Ann Arbor 2-10-2 "Santafe" Locomotives in the USA

In 1919, the Ann Arbor Railroad received four USRA allocated "Santa Fe" Light locomotives. They were built by the Baldwin Locomotive Works and were designated as Class L and assigned road numbers 190-193. These locomotives had 57" diameter drivers, 27" x 32" cylinders, a 200 psi boiler pressure, they exerted 69,575 pounds of tractive effort and each weighed 352,000 pounds.

The Ann Arbor came under the control of the Wabash Railroad in 1926. The Ann Arbor identity was preserved, but the locomotive classes and numbers were changed to conform to those of the Wabash. Class L locomotives numbers 190-193 were reclassified as Class L-2 with road numbers 2550-2553 assigned.

Although these "Santa Fe" type locomotives were well proportioned for their cylinder volume their low drivers made them best suited for drag freight service which dwindled during the late 1920s and 1930's. When WWII began, all of the United States railroads needed more motive power. The Ann Arbor Railroad sold all four of the Class L (Wabash Class L-2) 2-10-2s to the Kansas City Southern in 1942. The KCS assigned them their road numbers 220 through 223.

There are no surviving AA 2-10-2 "Santa Fe" type locomotives.


Roster by Richard Duley

ClassQty.Road NumbersWabash NumbersYear BuiltBuilderNotes
L 4190-1932550-25531919Baldwin1. USRA allocated "Santa Fe-Light" locomotives. After the Wabash took control of the AA these locomotives became Wabash Class L-2 with numbers 2550-2553. Numbers 2550-2553 were sold to the KCS in 1942 and became KCS road numbers 220-223.

Class Details by Steve Llanso of Sweat House Media

Class L (Locobase 8393)

Data from AA-M&LS 1 - 1928 locomotive diagram book dated supplied in May 2005 by Allen Stanley from his extensive Rail Data Exchange. Works numbers were 52248 in August 1919and 52279-52281 in September.

Ann Arbor's Santa Fes were four examples of the light Santa Fe design delivered to several railroads through the United States Railroad Administration. Although generously proportioned for their cylinder volume, the light Santa Fe's low drivers doomed them to drag-freight service that dwindled during the 1920s and 1930s.

When World War II began for the United States and railroads across the country were scrambling for any motive power they could get, the AA sold this quartet to the Kansas City Southern in September 1942.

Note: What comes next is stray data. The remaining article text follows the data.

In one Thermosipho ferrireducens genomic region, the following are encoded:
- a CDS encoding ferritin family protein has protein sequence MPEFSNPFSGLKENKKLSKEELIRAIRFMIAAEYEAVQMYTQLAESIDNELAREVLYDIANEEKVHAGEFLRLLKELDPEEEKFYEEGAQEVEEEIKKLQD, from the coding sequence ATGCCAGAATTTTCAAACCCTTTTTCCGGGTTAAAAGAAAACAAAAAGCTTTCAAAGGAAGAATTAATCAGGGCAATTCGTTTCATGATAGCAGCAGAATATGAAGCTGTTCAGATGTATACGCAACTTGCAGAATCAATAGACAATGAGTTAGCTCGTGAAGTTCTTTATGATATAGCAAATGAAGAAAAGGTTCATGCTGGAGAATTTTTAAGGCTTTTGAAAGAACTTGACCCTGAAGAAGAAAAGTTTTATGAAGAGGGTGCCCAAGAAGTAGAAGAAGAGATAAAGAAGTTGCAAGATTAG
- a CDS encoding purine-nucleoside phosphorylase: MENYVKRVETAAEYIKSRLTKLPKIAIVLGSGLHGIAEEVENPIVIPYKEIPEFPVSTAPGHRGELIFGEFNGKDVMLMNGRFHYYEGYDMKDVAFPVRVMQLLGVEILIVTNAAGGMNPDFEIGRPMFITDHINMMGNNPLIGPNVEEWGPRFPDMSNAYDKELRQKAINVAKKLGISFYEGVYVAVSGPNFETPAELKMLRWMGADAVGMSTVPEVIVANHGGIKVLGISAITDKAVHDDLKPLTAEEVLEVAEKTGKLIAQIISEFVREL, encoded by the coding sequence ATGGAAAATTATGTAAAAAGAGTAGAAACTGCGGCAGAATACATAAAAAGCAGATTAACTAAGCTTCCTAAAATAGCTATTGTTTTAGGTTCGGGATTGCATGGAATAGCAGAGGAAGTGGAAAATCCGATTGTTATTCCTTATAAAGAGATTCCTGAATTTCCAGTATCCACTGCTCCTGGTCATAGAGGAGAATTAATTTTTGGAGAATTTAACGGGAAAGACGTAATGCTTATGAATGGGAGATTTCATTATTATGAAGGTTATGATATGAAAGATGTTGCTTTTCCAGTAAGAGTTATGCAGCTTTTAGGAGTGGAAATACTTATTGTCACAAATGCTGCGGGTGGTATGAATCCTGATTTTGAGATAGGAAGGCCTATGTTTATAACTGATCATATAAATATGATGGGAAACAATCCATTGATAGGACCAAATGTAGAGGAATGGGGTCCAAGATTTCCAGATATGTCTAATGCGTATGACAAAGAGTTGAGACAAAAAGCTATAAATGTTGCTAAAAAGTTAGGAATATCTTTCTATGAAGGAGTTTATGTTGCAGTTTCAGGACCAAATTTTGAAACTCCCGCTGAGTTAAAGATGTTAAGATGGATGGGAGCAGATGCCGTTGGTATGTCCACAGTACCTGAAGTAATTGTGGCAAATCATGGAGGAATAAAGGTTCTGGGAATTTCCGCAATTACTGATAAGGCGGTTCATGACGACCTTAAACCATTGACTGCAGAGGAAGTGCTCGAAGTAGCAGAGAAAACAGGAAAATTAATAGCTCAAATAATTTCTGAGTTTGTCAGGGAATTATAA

Specifications by Steve Llanso of Sweat House Media
ClassL
Locobase ID8393
RailroadAnn Arbor (AA)
CountryUSA
Whyte2-10-2
Number in Class4
Road Numbers190-193
GaugeStd
Number Built4
BuilderBaldwin
Year1919
Valve GearSouthern
Locomotive Length and Weight
Driver Wheelbase (ft / m)21 / 6.40
Engine Wheelbase (ft / m)40.33 / 12.29
Ratio of driving wheelbase to overall engine wheebase 0.52
Overall Wheelbase (engine & tender) (ft / m)75.96 / 23.15
Axle Loading (Maximum Weight per Axle) (lbs / kg)
Weight on Drivers (lbs / kg)276,000 / 125,192
Engine Weight (lbs / kg)352,000 / 159,665
Tender Loaded Weight (lbs / kg)188,300 / 85,412
Total Engine and Tender Weight (lbs / kg)540,300 / 245,077
Tender Water Capacity (gals / ML)10,000 / 37.88
Tender Fuel Capacity (oil/coal) (gals/tons / ML/MT)16 / 14.50
Minimum weight of rail (calculated) (lb/yd / kg/m)92 / 46
Geometry Relating to Tractive Effort
Driver Diameter (in / mm)57 / 1448
Boiler Pressure (psi / kPa)200 / 13.80
High Pressure Cylinders (dia x stroke) (in / mm)27" x 32" / 686x813
Tractive Effort (lbs / kg)69,575 / 31558.73
Factor of Adhesion (Weight on Drivers/Tractive Effort) 3.97
Heating Ability
Firebox Area (sq ft / m2)379 / 35.22
Grate Area (sq ft / m2)76.30 / 7.09
Evaporative Heating Surface (sq ft / m2)4699 / 436.71
Superheating Surface (sq ft / m2)1078 / 100.19
Combined Heating Surface (sq ft / m2)5777 / 536.90
Evaporative Heating Surface/Cylinder Volume221.59
Computations Relating to Power Output (More Information)
Robert LeMassena's Power Computation15,260
Same as above plus superheater percentage18,159
Same as above but substitute firebox area for grate area90,202
Power L114,601
Power MT583.15

Photos

Reference